External Nerve Stimulation Device for Migraine Prevention Receives FDA Approval
The Cefaly, an external nerve stimulator that’s worn like a headband across the forehead, has received FDA approval to be marketed in the U.S. for migraine prevention.1 It is available by prescription only.
Availability & Pricing
You can order a Cefaly online (be sure to go to Cefaly.us as Cefaly.com does not currently ship to the U.S.). You must send in a prescription from you doctor before the device will be sent to you. The device itself costs $295 plus $29 for shipping, a set of three electrodes is $25. PayPal is the only payment form currently accepted; you cannot pay directly with a credit card. The company offers a 60-day money-back guarantee if you are dissatisfied with the device.
What, exactly, is the Cefaly?
The Cefaly is a small, battery operated device that stimulates branches of the trigeminal nerve by delivering an electric current to the skin and tissue of your forehead. If you’re familiar with TENS units, you have a pretty good idea of what the Cefaly is. The difference is specially shaped electrodes and preset programming. It also looks like it's straight out of Star Trek.
How does it work?
How the device works it not well understood, although it is guided by the same principles as any nerve stimulation treatment for migraine. The trigeminal nerve plays a significant role in migraine pain. Stimulating it is thought to change migraine- or pain-related brain activity in a way that increases the migraine threshold.2
How do you use it?
The Cefaly slots into place on a self-adhesive electrode that you apply above your eyebrows. Then you press the button and let it run for 20 minutes. According to the FDA, it is to be used for no more than 20 minutes a day.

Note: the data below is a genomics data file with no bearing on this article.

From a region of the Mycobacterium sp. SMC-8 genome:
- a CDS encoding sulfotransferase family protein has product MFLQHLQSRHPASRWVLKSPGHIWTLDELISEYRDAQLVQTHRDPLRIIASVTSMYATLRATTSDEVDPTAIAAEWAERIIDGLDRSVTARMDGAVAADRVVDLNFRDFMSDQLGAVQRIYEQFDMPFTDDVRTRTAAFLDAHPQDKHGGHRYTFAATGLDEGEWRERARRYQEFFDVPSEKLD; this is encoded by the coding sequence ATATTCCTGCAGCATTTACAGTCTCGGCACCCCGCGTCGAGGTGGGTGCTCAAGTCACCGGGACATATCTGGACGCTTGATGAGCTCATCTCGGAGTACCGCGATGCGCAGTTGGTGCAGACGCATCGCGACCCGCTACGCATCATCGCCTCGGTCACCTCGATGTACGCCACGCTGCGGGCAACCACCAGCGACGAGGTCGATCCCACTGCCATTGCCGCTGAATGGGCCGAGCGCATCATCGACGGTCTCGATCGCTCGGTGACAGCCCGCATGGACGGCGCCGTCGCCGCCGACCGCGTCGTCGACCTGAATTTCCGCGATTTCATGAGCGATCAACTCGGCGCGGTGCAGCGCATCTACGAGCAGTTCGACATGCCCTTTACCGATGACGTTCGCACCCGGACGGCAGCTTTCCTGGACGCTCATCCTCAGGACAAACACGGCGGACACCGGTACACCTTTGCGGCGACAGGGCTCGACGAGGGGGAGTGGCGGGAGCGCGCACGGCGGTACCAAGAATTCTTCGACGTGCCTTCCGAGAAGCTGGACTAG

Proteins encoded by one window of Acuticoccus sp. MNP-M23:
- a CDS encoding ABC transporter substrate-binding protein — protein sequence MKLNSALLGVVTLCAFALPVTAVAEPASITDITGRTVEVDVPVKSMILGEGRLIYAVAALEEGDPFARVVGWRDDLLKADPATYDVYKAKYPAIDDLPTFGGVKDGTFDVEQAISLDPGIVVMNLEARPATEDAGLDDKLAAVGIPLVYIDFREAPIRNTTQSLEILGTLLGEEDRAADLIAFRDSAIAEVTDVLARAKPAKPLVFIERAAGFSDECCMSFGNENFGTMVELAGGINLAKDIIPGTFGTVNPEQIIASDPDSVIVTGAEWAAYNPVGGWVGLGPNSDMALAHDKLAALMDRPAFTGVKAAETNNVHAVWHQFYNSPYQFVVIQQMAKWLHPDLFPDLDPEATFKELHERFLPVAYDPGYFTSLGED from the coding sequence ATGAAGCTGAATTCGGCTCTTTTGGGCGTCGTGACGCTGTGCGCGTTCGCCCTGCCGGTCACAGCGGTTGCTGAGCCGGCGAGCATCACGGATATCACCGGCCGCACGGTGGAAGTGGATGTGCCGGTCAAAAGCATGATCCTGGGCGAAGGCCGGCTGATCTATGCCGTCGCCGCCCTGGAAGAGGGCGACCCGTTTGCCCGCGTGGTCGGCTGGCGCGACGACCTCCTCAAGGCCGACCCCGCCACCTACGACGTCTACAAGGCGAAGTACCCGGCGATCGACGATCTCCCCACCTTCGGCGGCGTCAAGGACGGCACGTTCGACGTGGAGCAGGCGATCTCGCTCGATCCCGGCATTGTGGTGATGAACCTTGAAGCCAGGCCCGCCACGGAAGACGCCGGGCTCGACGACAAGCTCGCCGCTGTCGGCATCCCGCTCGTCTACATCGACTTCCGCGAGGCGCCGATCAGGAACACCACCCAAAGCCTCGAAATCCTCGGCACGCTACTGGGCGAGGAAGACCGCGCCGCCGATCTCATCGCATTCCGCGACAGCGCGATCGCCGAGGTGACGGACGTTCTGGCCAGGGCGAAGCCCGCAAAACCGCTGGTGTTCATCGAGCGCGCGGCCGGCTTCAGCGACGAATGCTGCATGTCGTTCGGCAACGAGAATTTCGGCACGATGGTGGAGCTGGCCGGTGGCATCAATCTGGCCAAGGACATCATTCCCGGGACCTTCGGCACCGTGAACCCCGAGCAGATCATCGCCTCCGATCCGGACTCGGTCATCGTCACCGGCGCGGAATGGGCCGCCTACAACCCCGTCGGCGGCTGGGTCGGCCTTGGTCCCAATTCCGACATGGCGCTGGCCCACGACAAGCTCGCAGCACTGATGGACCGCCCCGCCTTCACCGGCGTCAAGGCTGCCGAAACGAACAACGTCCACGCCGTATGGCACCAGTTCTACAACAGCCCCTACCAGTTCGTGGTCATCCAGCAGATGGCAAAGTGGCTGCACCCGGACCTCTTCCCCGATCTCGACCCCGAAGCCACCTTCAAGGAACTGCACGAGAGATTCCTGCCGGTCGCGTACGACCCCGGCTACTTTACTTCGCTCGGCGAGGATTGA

What does it feel like?
The official press release describes the sensation as a tingling or massaging sensation. That sounds pleasant, but I've talked with a half dozen migraineurs who have found the sensation to be so painful that they couldn't use the device. They all had chronic migraine, so they could have a greater degree of allodynia than the average user. I used the Cefaly daily for six months and mostly found the sensation to be tolerably uncomfortable, but five or six times it was so painful that I actually yelped and had to turn it off.
What are the side effects?
One study reported no side effects. In the other, the most common reported side effects were an intolerance to the sensation in the forehead, sleepiness while the device is on and headache after the treatment session is over. Fewer than 5% of study participants reported any side effects.
What’s the research?
The FDA based its approval on two different studies, one was a small clinical study and the other was a patient satisfaction study of people who rented the device online.
The clinical study included 67 participants who had more than two migraine attacks each month. Some of the participants received a working device, others used a placebo device. They were all instructed to use the device for 20 minutes a day for three months. The participants who used the working device reported fewer migraine attacks each month, fewer headache days each month, and the need to take fewer migraine abortives than those who received the placebo device. No side effects were reported.3
The patient satisfaction study included 2,313 participants who rented the device for at least a 40-day trial period. After an average testing period of 58 days, 55.4% said they were satisfied with the treatment and were willing to purchase it. The remaining 46.6% were not satisfied and returned the device. 4.3% of all participants reported side effects.4
What’s the bottom line?
The Cefaly is probably worth a try if it’s in your budget. The research is early and only covers a short treatment time, but the findings are promising and potential side effects are low.
Note: This post was updated to reflect the most accurate availability and pricing information as of April 25, 2014
When it comes to planning vacations or other events where travel is required, how much does migraine factor into your decision-making?